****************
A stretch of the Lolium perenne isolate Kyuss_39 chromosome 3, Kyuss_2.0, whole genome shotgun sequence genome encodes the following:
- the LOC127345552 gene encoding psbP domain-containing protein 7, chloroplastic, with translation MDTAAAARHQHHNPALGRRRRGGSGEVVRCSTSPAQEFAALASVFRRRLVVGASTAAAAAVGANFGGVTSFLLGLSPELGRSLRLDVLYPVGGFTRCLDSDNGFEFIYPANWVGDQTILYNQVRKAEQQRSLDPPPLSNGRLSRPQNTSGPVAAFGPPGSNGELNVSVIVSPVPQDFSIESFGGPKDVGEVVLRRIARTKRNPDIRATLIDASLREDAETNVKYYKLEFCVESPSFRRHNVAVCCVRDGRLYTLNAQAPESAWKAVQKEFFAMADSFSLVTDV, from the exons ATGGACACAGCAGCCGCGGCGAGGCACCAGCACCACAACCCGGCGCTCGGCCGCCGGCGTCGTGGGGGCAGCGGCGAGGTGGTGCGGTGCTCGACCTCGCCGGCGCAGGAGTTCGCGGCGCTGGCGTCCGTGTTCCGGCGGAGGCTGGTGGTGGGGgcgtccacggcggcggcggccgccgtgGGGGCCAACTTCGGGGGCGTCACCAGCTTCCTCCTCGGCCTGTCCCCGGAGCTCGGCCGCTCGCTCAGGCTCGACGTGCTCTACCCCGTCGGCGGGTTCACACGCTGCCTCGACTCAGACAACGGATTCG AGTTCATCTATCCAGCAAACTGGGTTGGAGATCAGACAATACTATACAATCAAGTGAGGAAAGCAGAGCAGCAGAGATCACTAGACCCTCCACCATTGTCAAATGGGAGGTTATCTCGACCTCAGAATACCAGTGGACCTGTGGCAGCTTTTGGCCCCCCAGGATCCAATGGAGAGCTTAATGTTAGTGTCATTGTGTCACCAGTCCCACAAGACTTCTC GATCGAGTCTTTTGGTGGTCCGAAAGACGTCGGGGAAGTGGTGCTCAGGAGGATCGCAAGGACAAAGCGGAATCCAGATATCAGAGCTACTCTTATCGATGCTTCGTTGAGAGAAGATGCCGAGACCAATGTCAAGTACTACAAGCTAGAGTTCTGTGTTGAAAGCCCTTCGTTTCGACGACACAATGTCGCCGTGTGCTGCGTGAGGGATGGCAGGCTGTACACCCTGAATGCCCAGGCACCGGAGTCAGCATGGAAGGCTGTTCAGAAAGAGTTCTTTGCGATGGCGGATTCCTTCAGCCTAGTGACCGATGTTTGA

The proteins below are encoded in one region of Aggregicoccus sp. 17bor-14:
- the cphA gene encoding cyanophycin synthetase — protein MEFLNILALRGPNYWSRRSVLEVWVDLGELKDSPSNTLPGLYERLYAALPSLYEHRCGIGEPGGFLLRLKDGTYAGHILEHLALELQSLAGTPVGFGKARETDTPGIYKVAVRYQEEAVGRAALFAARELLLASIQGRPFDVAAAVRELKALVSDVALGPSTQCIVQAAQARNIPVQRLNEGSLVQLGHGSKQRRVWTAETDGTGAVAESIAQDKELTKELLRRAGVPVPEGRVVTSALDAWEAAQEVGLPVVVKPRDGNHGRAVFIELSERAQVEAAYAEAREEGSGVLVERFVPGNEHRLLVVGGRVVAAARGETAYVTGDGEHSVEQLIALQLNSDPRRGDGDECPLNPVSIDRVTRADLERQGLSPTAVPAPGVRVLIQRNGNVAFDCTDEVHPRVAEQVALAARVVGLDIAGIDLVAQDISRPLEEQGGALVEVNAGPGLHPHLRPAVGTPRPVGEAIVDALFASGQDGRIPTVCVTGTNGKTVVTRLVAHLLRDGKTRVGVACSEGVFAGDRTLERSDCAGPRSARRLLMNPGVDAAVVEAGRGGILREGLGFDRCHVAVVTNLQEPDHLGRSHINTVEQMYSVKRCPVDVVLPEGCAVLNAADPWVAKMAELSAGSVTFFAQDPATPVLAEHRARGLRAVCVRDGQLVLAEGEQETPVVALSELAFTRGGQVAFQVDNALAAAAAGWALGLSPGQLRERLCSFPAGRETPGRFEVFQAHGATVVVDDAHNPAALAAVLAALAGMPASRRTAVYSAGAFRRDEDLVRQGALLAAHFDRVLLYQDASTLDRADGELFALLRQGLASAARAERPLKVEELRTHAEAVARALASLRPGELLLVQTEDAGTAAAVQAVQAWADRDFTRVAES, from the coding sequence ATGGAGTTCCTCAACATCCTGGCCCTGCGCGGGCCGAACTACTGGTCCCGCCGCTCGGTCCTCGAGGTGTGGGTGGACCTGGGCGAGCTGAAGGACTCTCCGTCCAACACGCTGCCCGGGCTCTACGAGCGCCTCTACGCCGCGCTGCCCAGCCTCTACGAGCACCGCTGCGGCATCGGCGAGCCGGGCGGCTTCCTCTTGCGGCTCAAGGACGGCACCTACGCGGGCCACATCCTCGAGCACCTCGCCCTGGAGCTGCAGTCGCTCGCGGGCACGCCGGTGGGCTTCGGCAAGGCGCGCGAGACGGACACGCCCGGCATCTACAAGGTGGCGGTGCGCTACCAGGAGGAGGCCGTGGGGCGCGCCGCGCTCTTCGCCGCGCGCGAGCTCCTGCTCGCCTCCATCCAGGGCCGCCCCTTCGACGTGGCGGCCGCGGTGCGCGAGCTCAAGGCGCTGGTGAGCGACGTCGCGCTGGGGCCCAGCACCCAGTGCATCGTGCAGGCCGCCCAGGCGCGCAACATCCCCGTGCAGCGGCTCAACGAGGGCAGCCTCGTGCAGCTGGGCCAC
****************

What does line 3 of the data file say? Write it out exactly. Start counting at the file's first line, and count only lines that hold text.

The proteins below are encoded in one region of Aggregicoccus sp. 17bor-14: